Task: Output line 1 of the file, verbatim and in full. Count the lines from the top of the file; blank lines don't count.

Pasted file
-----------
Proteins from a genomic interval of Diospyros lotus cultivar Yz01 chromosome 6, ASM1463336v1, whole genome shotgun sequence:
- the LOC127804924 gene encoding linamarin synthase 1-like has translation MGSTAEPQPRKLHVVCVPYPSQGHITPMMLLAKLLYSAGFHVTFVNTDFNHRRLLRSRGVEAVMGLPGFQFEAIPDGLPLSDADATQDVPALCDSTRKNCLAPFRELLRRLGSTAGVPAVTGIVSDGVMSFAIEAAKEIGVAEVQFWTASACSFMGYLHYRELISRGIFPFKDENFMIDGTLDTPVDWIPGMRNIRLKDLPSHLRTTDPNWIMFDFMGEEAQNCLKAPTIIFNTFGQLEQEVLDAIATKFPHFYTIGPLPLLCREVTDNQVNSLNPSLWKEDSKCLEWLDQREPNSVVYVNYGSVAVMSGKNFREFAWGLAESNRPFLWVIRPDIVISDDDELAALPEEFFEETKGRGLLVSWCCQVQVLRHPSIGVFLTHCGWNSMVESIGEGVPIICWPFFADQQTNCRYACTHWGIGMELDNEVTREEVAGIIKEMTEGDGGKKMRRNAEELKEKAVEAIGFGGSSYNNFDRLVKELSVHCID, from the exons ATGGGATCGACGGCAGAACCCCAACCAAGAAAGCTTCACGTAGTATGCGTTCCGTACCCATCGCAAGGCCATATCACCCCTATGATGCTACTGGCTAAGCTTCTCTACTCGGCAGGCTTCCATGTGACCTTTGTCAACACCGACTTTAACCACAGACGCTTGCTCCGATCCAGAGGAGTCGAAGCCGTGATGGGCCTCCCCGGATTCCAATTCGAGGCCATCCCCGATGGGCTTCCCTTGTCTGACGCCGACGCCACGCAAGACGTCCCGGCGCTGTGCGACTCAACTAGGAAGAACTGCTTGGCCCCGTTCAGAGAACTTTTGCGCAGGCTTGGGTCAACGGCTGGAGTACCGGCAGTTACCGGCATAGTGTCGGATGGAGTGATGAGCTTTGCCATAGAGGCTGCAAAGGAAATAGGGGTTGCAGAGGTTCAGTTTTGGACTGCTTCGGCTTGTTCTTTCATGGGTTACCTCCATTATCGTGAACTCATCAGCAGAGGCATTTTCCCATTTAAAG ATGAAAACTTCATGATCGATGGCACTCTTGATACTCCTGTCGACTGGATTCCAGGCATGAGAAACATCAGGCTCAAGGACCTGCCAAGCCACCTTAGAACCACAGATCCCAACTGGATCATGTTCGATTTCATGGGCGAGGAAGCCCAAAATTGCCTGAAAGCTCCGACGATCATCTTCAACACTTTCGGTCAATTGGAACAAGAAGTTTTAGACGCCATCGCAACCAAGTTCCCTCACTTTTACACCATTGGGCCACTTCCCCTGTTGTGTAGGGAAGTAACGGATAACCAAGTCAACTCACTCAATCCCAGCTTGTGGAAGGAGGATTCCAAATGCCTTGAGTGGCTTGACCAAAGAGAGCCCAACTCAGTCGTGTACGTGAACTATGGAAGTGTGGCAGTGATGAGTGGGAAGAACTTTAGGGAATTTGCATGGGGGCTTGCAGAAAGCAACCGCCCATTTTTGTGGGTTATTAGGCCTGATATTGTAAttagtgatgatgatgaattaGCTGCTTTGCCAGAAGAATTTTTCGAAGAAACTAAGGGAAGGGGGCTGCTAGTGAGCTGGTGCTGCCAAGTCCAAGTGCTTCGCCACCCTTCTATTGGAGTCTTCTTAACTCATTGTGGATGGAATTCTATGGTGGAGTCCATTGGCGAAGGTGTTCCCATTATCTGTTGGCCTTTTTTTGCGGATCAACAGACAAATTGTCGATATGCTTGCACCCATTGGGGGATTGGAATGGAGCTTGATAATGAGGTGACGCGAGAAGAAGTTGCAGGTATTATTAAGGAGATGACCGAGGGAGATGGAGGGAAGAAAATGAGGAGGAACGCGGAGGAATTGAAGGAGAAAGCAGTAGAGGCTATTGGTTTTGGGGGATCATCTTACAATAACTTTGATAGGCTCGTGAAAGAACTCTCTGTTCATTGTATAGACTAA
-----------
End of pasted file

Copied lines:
Proteins from a genomic interval of Diospyros lotus cultivar Yz01 chromosome 6, ASM1463336v1, whole genome shotgun sequence: